Kitchener (1984) identified five moral principles that are viewed as the cornerstone of our ethical guidelines. The five principles, autonomy, justice, beneficence, nonmaleficence, and fidelity.
Autonomy is the principle that addresses the concept of independence. The essence of this principle is allowing an individual the freedom of choice and action. It addresses the responsibility of the counselor to encourage clients, when appropriate, to make their own decisions and to act on their own values. There are two important considerations in encouraging clients to be autonomous. First, helping the client to understand how their decisions and their values may or may not be received within the context of the society in which they live, and how they may impinge on the rights of others. The second consideration is related to the client's ability to make sound and rational decisions. Persons not capable of making competent choices, such as children, and some individuals with mental handicaps, should not be allowed to act on decisions that could harm themselves or others.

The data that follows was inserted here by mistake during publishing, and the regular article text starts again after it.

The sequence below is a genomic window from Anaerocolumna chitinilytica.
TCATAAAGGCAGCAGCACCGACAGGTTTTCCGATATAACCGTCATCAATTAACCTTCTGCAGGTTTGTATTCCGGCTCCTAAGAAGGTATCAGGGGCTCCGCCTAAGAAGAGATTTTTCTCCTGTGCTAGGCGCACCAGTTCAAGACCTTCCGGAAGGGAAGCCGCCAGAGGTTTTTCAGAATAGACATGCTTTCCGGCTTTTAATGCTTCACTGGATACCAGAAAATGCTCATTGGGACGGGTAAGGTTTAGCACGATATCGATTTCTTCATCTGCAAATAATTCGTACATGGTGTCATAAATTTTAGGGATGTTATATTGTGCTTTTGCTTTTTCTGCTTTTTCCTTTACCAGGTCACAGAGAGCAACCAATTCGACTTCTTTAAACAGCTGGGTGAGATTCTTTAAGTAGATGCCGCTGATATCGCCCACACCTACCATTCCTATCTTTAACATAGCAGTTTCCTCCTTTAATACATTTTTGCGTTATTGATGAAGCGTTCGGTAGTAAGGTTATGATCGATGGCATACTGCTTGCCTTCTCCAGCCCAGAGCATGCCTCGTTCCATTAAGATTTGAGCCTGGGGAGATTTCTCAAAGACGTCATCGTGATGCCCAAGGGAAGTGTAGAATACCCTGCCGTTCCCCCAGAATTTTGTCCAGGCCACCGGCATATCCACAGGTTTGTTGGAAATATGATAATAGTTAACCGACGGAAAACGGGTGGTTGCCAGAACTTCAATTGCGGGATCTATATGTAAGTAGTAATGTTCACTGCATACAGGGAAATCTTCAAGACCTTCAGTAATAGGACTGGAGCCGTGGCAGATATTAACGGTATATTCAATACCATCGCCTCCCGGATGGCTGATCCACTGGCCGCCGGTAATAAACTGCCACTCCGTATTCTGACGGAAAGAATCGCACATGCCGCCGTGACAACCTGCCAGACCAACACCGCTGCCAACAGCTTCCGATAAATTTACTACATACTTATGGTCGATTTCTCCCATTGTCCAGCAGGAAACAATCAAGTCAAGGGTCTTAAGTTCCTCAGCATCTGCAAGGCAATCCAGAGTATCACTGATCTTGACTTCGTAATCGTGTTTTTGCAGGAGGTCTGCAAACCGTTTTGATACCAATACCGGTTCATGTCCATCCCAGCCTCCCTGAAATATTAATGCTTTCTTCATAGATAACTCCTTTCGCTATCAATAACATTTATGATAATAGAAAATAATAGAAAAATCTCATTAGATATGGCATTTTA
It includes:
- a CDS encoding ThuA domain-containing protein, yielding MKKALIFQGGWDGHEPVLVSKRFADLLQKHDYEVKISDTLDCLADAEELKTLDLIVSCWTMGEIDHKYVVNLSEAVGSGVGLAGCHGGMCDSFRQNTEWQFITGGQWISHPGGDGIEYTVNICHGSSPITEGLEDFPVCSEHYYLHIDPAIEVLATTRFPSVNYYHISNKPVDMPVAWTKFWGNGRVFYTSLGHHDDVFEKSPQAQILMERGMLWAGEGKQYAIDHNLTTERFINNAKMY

Nonmaleficence is the concept of not causing harm to others. Often explained as "above all do no harm", this principle is considered by some to be the most critical of all the principles, even though theoretically they are all of equal weight (Kitchener, 1984; Rosenbaum, 1982; Stadler, 1986). This principle reflects both the idea of not inflicting intentional harm, and not engaging in actions that risk harming others (Forester-Miller & Rubenstein, 1992).
Beneficence reflects the counselor's responsibility to contribute to the welfare of the client. Simply stated it means to do good, to be proactive and also to prevent harm when possible (Forester-Miller & Rubenstein, 1992).
Justice does not mean treating all individuals the same. Kitchener (1984) points out that the formal meaning of justice is "treating equals equally and unequals unequally but...
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